Who wants to be a Superhero?

I do! I do! The show is mesmerizing in that reality-show, rubbernecking sort of way. If you haven’t seen it, think of it as “The Apprentice” with Stan Lee, the Grand Poobah of comic book creators in the Donald Trump role, and a grab bag of the goofiest contestants in superhero costumes all edging to be the subject of his next comic book.

It’s hard to characterize the specific joy associated with watching grown men aspire to be… to be what? To be children again? No, that’s not it exactly. And of course, I’m not talking about all of the contestants here. Some of them clearly approached the situation with the attitude that it was a reality show, and they wanted to be on television, and the rest was just a matter of the details. But some clearly took the show as something different. One in particular, who goes by the name of Feedback and takes the show a little too seriously, for him it seems as if the show is something very different.

Despite everything in his adult life that has conspired to kill his childhood dreams, despite everything in the realities of a world that has clearly not given him what he wants and needs, despite all the daily compromises that have forced him into adulthood, there is a whole other part of him too, that is no longer a child but some bizarre stunted adolescent fantasy, a projection of his imagined salvation from whatever existential dilemma plagued his youth and never properly faded. Watching the show, watching his facial expressions, his reactions, his naive faith (best compared to the Dwight Shrute character on The Office), the duplicity of his life reads in his eyes. At some level, it seems as if he struggles more with his secret identity than with his superhero self.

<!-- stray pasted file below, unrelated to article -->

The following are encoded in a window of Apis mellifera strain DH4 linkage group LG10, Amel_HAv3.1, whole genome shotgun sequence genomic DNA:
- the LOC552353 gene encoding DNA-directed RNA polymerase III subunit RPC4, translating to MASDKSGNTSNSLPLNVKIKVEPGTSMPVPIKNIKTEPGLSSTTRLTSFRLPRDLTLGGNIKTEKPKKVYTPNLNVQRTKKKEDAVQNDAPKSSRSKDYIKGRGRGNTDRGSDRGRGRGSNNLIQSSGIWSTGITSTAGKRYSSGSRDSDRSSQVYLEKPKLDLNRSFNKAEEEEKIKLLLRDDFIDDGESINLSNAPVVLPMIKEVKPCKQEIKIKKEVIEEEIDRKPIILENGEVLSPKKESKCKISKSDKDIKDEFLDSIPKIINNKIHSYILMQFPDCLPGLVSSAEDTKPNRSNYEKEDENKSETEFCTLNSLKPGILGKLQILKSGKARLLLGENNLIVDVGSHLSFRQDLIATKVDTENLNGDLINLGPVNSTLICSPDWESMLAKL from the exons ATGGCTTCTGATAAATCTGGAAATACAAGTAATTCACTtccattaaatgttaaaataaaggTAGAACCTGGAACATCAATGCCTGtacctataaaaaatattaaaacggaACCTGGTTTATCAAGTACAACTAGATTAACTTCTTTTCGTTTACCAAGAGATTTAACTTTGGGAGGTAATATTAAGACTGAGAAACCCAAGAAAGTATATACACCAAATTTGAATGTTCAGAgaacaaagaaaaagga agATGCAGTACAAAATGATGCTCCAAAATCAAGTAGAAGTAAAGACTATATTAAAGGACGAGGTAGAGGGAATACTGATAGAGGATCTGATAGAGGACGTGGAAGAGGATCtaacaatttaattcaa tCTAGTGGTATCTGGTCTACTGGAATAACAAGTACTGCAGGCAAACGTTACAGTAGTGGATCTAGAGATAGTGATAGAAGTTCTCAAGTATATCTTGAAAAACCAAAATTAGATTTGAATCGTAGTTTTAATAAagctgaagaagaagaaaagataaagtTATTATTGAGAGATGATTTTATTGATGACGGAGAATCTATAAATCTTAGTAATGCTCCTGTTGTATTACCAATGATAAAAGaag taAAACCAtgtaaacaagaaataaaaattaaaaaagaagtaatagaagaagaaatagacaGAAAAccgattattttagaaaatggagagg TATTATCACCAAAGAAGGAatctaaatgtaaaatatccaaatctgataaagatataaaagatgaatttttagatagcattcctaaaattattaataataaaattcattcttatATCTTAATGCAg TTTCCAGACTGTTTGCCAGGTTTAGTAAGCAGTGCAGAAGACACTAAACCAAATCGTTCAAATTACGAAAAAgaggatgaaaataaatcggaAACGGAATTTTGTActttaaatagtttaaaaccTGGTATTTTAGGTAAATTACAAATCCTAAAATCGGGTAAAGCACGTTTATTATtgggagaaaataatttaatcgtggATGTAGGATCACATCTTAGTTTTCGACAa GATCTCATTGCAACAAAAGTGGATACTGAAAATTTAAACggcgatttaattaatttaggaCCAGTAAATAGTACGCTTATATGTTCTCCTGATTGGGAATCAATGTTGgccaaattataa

So I watch the show. And now, like all true believers, I have begun developing my other self, in case 1) they make a second season of the show or 2) the world ever needs a costumed hero.


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